Government shutdown stretches into workweek, sows confusion

Andrew Harnik
The dome of the Capitol Building is visible at left of a closure sign that is posted outside of the Library of Congress during a government shutdown in Washington, Monday, Jan. 22, 2018. (AP Photo/Andrew Harnik)

A government shutdown has effectively cleaved the federal workforce in half, sowing confusion and frustration among hundreds of thousands of affected workers, including some who reported to work Monday only to turn right back around.
“I’m on the shelf,” Rusty Payne, a furloughed spokesman for the Drug Enforcement Administration, told The Associated Press.
The partisan stalemate over the budget forced scores of federal government agencies and outposts to close their doors over the weekend. But many government functions — especially those involving national security — are considered essential and won’t be affected.
Payne and other DEA employees had been told to report to work, where they would learn their status. Payne drove to work Monday in business casual attire, a rare concession to comfort.
At the State Department headquarters, workers were streaming out mid-morning clutching white slips of paper: furlough notices being handed out throughout the day. Workers were told to show up as usual and wait to be told whether they would be sent home. All U.S. embassies and consulates overseas were remaining open, the State Department said, though some services could be reduced.
Furloughed employees are uncertain how long the partial lock-out will last and when they will be paid for the days they missed. The federal Office of Professional Management advised workers to refer to their home agency for guidance on reporting for duty.
Trump administration officials said they intend to minimize the effect of the shutdown, even though it’s estimated that almost half of the 2 million civilian federal workers will be barred from doing their jobs as the shutdown extended into Monday.
The National Treasury Employees Union, which represents about 150,000 federal workers, said many more government employees are being exempted from furloughs than were excused during the 16-day shutdown in 2013. Republicans, who controlled the House, said the Obama administration had “weaponized” the shutdown in an effort to get an upper hand during budget deliberations.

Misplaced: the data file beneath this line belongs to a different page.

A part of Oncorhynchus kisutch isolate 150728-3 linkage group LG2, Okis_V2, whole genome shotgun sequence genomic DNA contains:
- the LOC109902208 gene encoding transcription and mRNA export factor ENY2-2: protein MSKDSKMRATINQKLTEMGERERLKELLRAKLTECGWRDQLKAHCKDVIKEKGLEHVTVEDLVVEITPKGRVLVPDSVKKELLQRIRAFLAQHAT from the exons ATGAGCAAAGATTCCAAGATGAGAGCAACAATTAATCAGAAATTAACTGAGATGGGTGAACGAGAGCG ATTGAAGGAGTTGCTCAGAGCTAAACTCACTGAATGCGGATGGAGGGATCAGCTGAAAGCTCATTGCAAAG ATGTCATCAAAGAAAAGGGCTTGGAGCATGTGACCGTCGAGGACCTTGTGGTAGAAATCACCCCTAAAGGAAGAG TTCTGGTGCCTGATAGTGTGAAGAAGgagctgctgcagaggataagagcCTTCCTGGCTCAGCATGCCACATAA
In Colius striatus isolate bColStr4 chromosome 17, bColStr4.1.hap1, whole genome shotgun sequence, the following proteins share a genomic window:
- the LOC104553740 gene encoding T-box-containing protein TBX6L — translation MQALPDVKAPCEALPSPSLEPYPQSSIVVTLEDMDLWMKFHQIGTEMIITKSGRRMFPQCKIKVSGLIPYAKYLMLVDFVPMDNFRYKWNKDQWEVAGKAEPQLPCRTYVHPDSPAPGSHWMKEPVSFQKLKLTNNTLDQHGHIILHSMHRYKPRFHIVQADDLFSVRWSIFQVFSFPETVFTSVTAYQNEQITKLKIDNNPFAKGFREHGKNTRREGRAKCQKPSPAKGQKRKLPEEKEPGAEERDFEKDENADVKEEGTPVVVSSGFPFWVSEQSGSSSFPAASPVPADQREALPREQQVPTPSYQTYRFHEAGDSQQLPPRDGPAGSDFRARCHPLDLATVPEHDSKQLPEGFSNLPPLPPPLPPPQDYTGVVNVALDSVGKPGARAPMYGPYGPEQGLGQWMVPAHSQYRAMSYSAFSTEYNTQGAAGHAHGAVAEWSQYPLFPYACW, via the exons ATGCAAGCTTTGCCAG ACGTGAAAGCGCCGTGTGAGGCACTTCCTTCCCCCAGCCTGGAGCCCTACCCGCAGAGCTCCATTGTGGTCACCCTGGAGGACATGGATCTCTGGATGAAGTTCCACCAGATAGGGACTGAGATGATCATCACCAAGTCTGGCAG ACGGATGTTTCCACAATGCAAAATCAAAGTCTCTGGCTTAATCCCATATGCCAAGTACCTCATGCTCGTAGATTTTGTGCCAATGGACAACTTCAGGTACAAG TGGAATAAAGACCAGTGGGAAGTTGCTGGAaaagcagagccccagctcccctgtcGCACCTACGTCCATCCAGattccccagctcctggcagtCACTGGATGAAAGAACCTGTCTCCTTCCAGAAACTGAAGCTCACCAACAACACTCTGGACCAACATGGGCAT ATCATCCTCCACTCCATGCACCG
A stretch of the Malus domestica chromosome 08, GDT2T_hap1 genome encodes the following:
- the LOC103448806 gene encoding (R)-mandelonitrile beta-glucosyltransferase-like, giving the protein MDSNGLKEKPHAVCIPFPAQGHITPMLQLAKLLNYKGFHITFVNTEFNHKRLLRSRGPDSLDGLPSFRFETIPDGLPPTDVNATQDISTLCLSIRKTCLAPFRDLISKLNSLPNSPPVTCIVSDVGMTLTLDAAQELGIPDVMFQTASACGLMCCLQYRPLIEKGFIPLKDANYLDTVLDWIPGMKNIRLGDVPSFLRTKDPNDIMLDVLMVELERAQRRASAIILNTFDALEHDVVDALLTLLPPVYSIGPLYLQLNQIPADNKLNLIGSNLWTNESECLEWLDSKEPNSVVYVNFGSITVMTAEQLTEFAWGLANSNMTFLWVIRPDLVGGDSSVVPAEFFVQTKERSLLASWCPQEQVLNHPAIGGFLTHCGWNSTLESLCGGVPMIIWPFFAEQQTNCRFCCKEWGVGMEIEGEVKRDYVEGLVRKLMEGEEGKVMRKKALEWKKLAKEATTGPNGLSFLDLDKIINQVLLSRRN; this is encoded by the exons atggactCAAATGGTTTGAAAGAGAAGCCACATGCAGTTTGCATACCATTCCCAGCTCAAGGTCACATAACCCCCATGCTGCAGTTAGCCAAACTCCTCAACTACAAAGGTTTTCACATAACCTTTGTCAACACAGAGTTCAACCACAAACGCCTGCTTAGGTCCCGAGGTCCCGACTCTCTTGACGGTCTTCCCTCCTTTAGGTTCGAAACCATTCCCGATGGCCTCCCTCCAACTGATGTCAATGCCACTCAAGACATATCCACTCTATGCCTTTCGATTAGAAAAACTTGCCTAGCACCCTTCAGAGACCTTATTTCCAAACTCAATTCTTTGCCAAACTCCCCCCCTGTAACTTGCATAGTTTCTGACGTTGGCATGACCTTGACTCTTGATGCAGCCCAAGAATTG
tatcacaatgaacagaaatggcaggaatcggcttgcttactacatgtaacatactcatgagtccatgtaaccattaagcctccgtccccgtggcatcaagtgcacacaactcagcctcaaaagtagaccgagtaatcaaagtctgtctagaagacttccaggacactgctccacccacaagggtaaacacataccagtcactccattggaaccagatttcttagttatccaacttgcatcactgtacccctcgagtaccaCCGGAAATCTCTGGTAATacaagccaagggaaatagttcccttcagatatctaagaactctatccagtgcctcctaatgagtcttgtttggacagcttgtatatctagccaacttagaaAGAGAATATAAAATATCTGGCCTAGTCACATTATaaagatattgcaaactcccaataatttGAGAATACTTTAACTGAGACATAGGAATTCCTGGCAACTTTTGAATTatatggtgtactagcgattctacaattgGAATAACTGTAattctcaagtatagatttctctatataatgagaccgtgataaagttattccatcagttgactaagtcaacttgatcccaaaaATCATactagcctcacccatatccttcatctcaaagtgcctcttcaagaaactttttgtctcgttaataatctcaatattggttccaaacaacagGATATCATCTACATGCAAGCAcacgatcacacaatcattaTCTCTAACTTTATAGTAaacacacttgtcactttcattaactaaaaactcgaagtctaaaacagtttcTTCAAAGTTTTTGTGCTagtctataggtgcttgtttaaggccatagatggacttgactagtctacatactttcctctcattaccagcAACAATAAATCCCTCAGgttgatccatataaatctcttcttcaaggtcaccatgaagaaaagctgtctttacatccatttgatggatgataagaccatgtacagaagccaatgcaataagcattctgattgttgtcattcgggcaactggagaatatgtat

The Internal Revenue Service is preparing for the start of the tax filing season and nearly 44 percent of 35,000 of the agency’s more than 80,000 employees will report to work during the shutdown. The agency’s shutdown plan shows that most of those workers are assigned to the agency’s wage and investment division, which helps American taxpayers understand and comply with U.S. tax laws.
For offices directly involved in national security and military operations, it was mostly business as usual. Troops remain at their posts and the FBI, the Coast Guard and much more will stay up and running.
The Statue of Liberty and Ellis Island, both closed since the government shutdown, were set to reopen for visitors Monday. New York state will pick up the tab for the federal workers who operate them, according to the state’s Democratic governor, Andrew Cuomo.
But in Philadelphia, crowds of tourists were told Independence Hall, where the Declaration of Independence and the Constitution were signed, and the Liberty Bell were closed. The shuttered icons were some of the easiest-to-spot effects of the partial government closure.
Unions leaders said workers were struggling with the uncertainty that comes with not knowing when or if they will get paid.
Paychecks for the pay period that began Sunday may be affected by the shutdown, according to guidance the National Federation of Federal Employees sent to its members. Congress must approve back pay for those who work during the shutdown and also for furloughed employees.
Witold Skwierczynski works as a claims representative for the Social Security Administration in Columbia, Maryland, and is president of the American Federation of Government Employees Council 220. His members, largely workers who interact directly with the public in field offices or tele-service centers, are “pawns in this game,” he said.
“The last furlough lasted 16 days, no one got paid on time and people who live paycheck to paycheck had a crisis. People couldn’t pay their bills,” he said.
While the furloughs create consternation for some federal workers, Payne, a 15-year DEA veteran, is greeting the news with more of a shrug.
“At some point they’ll cut a deal and it will all go back to normal,” he said.
And he says there will be plenty of work to do around the house.
“When there’s a furlough my wife refers me as her manny (male nanny),” Payne said.
Associated Press writers Sarah Rankin and Denise Lavoie in Richmond, Virginia, and Josh Lederman in Washington contributed to this report.

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